How to Remove a Strong Leather Smell From a Coat

by Alicia Bodine

Leather is produced from the tanning of animal skins. It is used to make furniture as well as jackets. The material is very durable when cared for properly. Leather also produces a strong odor. Many individuals enjoy the smell of new leather. If you are not one of them, you will want to take a few actions to reduce the odor coming from your jacket. You must be careful, however, so that you do not damage the leather in any way.

Items you will need

  • Clothesline
  • Water
  • Dish soap
  • Large bowl
  • Sponge
  • 1/4 cup white vinegar
  • 2 cups linseed oil
  • Lint free cloth
Step 1

Hang your leather coat outside on your clothesline. Make sure that the coat is covered by shade. The sun can actually discolor the leather coat. Air the coat out with some fresh air to help rid the coat of the strong leather smell.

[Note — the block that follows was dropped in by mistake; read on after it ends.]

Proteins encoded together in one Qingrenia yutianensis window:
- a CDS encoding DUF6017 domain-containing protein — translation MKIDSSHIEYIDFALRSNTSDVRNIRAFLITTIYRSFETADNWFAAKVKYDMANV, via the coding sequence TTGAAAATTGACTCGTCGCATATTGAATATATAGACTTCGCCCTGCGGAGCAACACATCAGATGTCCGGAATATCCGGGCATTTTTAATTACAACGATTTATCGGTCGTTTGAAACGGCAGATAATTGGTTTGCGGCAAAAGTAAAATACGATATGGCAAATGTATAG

Step 2

Squeeze two drops of dish soap in a large bowl, and add lukewarm water.

Step 3

Dip a sponge in the water, and wring it out well. Wipe down the leather jacket with the sponge. Take your time to cover the entire outside of the jacket.

Step 4

Empty your bowl, and fill it back up with plain water (no soap). Rinse your sponge out to remove any soap, and dip it in the water. Wring it out, and wipe down the coat to remove some of the smell of leather.

Step 5

Hang the coat out to dry in the shade.

Step 6

Mix the vinegar and linseed oil together. Vinegar is well known for its ability to get rid of strong odors. The linseed oil will recondition the jacket.

Step 7

Apply this mixture to your leather coat with a lint-free cloth. Let the jacket sit out overnight, and buff it with a dry lint-free cloth in the morning. The strong leather smell should be gone.

Tips

  • The more often that you air out your jacket, the less likely you will be to become overwhelmed with the leather smell. A leather reconditioner just adds to the strong leather smell.

Warnings

  • Don't clean your leather jacket too often. Only clean it about once per year.

About the Author

Alicia Bodine has been a professional writer for six years. She has produced thousands of articles for online publications such as Demand Studios, Bright Hub, Associated Content and WiseGeek. Bodine is also the current cooking guru for LifeTips. She has received awards for being a top content producer.